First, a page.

Xanthorrhizol is a sesqueterpene isolated from the rhizome of C. zanthorrhiza. It has several antimicrobial activities.


Xanthorrhizol is active against the growth of Candica albicansC. glabrataC. guilliermondiiC. kruselC. parapsilosis and C. tropicalis. It is also active against Aspergilus flavusA. fumigatesA. nigerFusarium oxysporumRhizopus oryzaeTrichophyton mentagrophytesMalazzezia furfur,  and M. pachydermatis comparable to amphotericin B and ketoconazole. [18-22]


Xanthorrhizol again proves to be effective in controlling the spread of Streptococcus mutans responsible for dental caries. It also inhibits the growth of Bacillus cereusClostridium perfringensListeria moncytogenesStaphylococcus aureausSalmonella typhimurium and Vibrio parahaemolyticus. It confers its strong antibacterial activity with thermal and pH stability, thus qualifying it to be considered as a natural preservative to prevent the growth of foodborne pathogens. [23-26]

Antimalarial activity

The extract of C. zanthorrhiza is one among the the plants screened to exhibit antimalarial activity with an inhibition range from 89.6 to 100%, [27]

Anticancer activity

Xanthorrhizol seems to be a key element in the anticancer activity of C. zanthorrhiza. It not only shows capabilities of arresting growth of a number of cancers, but is also active in preventing metastatic spread of some of the cancers investigated. It acts in the following manners: attenuate higher expression of cyclooxygenase-2, matrix metalloproteinase-9 and extracellular signal-regulated kinase; induce apoptosis through modulating bcl-2, p53 and PARP-1 protein levels; arrest cell cycle progression in the Go/G1 and C2/M phase and induced the increase of sub-G1 peaks. This cell cycle arrest was highly correlated with the downregulation of cyclin A, cyclin B1 and cyclin D1; cyclin-dependent kinase 1 (CDK1), CDK2 and CDK3; proliferating cell nuclear antigen; and induction of p21 and p27, cyclin-dependent kinase inhibitors. It may induce caspase-independent apoptosis through ROS-mediated p38 MAPK and JNK activation seen in SCC-15 OSCC cells. [28-35]

Antiinflammatory activity

A number of compounds isolated from C. zanthorrhiza had been identified as possessing potent antiinflammatory activity. These include germacrone, the non-phenolic linear 1,7-diarylheptanoids, and xanthorrhizol. Xanthorrhizol exhibited a potent inhibition of cyclooxygenase-2 (COX-2) and inducible nitric oxide synthase activity in the assay system of prostaglandin E2 accumulation and nitric oxide production respectively. The inhibitory potential of xanthorrhizol on the COX-2 activity coincided well with the suppression of COX-2 protein expression in lipopolysaccharide-induced macrophages. The antiinflammatory activity of xanthorrhizol was also expressed in brain homogenates making this neuroprotective effect useful in treatment of Alzheimer and other neurological conditions. [36-40]


No documentation

Teratogenic effects

No documentation

Clinical Data

Clinical Trials

No documentation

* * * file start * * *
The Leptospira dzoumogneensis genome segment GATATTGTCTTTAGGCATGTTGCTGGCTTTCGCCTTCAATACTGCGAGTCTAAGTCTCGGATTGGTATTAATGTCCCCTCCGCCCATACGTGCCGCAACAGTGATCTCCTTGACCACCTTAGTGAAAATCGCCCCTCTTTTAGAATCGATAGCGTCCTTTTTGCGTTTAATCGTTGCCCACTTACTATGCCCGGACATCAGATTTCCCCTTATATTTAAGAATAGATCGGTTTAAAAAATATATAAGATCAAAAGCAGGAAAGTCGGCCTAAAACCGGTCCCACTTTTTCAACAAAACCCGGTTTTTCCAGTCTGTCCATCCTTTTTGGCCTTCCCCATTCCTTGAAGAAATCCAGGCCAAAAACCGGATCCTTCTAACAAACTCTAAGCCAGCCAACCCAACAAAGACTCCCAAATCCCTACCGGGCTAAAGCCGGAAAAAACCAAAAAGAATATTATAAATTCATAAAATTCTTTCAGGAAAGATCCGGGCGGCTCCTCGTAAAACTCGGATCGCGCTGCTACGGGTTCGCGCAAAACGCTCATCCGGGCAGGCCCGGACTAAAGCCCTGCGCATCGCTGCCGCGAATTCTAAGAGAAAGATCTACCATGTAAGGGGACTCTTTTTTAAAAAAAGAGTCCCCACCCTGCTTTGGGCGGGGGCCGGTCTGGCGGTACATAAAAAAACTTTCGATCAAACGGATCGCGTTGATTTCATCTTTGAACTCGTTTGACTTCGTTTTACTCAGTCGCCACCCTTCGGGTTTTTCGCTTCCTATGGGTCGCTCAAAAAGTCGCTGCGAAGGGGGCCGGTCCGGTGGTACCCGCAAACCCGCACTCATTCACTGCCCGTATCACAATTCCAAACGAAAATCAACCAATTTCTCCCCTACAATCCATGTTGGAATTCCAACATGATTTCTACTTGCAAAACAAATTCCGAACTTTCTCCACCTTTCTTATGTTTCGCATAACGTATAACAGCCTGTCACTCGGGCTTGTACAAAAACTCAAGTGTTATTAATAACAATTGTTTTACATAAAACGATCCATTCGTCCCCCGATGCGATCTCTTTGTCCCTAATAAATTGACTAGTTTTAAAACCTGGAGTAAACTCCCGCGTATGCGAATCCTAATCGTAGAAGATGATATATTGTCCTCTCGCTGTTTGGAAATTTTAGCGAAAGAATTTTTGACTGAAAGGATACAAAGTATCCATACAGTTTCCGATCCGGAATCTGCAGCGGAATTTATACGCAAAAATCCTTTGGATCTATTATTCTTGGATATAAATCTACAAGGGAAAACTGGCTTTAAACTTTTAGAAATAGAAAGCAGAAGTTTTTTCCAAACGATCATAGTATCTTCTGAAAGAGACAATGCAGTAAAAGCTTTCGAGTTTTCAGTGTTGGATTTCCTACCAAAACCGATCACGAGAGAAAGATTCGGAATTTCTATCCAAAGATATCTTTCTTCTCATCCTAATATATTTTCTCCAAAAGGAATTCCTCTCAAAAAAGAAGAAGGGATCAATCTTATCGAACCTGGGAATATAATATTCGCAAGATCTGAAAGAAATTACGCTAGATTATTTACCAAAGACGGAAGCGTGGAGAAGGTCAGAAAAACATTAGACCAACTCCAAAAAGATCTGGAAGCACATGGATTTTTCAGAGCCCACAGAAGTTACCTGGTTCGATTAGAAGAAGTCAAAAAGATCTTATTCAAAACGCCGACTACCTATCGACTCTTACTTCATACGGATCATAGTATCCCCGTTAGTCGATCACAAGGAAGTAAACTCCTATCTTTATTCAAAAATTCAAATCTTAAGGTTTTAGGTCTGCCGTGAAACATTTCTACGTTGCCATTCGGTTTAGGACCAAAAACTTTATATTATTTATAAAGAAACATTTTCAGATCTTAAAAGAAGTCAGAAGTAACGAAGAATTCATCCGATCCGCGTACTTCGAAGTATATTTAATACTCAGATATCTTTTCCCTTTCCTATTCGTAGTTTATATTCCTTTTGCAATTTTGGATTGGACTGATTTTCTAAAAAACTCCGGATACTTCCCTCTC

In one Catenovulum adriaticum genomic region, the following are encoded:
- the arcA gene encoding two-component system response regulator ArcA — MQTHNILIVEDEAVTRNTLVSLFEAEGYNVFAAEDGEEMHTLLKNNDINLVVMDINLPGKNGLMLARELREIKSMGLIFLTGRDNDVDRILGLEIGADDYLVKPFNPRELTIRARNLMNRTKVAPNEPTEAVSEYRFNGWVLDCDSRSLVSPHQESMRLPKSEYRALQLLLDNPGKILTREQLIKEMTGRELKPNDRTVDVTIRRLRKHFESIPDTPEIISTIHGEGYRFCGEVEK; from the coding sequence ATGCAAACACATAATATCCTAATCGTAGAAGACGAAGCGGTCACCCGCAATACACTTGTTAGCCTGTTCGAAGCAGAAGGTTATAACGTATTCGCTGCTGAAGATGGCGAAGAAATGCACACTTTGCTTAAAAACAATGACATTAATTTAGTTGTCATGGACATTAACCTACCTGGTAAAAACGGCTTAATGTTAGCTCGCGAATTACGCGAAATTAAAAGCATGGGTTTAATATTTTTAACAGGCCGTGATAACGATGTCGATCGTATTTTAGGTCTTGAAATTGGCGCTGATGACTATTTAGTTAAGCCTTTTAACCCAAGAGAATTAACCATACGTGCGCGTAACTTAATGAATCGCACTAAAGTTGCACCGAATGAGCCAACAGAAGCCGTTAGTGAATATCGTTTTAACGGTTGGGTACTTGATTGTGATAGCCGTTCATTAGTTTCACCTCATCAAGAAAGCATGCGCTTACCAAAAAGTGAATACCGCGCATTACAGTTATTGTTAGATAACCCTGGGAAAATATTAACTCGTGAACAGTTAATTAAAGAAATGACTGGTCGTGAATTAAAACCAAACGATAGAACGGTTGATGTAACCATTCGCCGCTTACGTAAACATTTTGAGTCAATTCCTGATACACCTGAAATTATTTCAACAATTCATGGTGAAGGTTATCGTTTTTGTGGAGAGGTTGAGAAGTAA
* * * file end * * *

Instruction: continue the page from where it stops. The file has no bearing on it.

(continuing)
Adverse Effects in Human:

No documentation

Used in Certain Conditions

Pregnancy / Breastfeeding

No documentation

Age Limitations

Neonates / Adolescents

No documentation


No documentation

Chronic Disease Conditions

No documentation


Interactions with drugs

No documentation

Interactions with Other Herbs / Herbal Constituents

No documentation



Biliary obstruction. Patients with cholelithiasis should seek medical advice before taking C. zanthorrhiza[2]

Case Reports

No documentation


  1. Hanelt P. Mansfeld’s Encyclopedia of Agricultural and Horticultural Crops, Springer, Berlin, 2001, pg. 2383
  2. ESCOP MONOGRAPH – The Scientific Foundation for Herbal Medicinal Products pg. 57 – 64
  3. Dalimartha S., Atlas Tumbuhan Obat Indonesia Jilid 2, Niaga Swadaya, Jakarta, 2000. pg. 182-190
  4. Uehara S, Yasuda I, Takeya K, Itokawa H. Terpenoids and curcuminoids of the rhizoma of Curcuma xanthorrhiza Roxb. Yakugaku Zasshi. 1992 Nov;112(11):817-23.
  5. Claeson P, Panthong A, Tuchinda P, Reutrakul V, Kanjanapothi D, Taylor WC, Santisuk T. Three non-phenolic diarylheptanoids with anti-inflammatory activity from Curcuma xanthorrhiza. Planta Med. 1993 Oct;59(5):451-4.
  6. Matsuura H, Nomura S, Subeki, Yamada K, Yamasaki M, Yamato O, Maede Y, Katakura K, Trimurningsih, Chairul, Yoshihara T, Nabeta K. Anti-babesial compounds from Curcuma xanthorrhiza. Nat Prod Res. 2007 Apr;21(4):328-33.
  7. Devaraj S, Esfahani AS, Ismail S, Ramanathan S, Yam MF. Evaluation of the antinociceptive activity and acute oral toxicity of standardized ethanolic extract of the rhizome of Curcuma xanthorrhiza Roxb. Molecules. 2010 Apr 22;15(4):2925-34.
  8. Anggakusuma, Yanti, Lee M, Hwang JK. Estrogenic activity of xanthorrhizol isolated from Curcuma xanthorrhiza ROXB. Biol Pharm Bull. 2009 Nov;32(11):1892-7.
  9. Oh HI, Shim JS, Gwon SH, Kwon HJ, Hwang JK. The effect of xanthorrhizol on the expression of matrix metalloproteinase-1 and type-I procollagen in ultraviolet-irradiated human skin fibroblasts. Phytother Res. 2009 Sep;23(9):1299-302.
  10. Jantan I, Pisar M, Sirat HM, Basar N, Jamil S, Ali RM, Jalil J. Inhibitory effects of compounds from Zingiberaceae species on platelet activating factor receptor binding. Phytother Res. 2004 Dec;18(12):1005-7.
  11. Kim SH, Hong KO, Hwang JK, Park KK. Xanthorrhizol has a potential to attenuate the high dose cisplatin-induced nephrotoxicity in mice. Food Chem Toxicol. 2005 Jan;43(1):117-22.
  12. Lin SC, Lin CC, Lin YH, Supriyatna S, Teng CW. Protective and therapeutic effects of Curcuma xanthorrhiza on hepatotoxin-induced liver damage. Am J Chin Med. 1995;23(3-4):243-54.
  13. Kim SH, Hong KO, Chung WY, Hwang JK, Park KK. Abrogation of cisplatin-induced hepatotoxicity in mice by xanthorrhizol is related to its effect on the regulation of gene transcription. Toxicol Appl Pharmacol. 2004 May 1;196(3):346-55.
  14. Yasni S, Yoshiie K, Oda H, Sugano M, Imaizumi K. Dietary Curcuma xanthorrhiza Roxb. increases mitogenic responses of splenic lymphocytes in rats, and alters populations of the lymphocytes in mice. J Nutr Sci Vitaminol (Tokyo). 1993 Aug;39(4):345-54.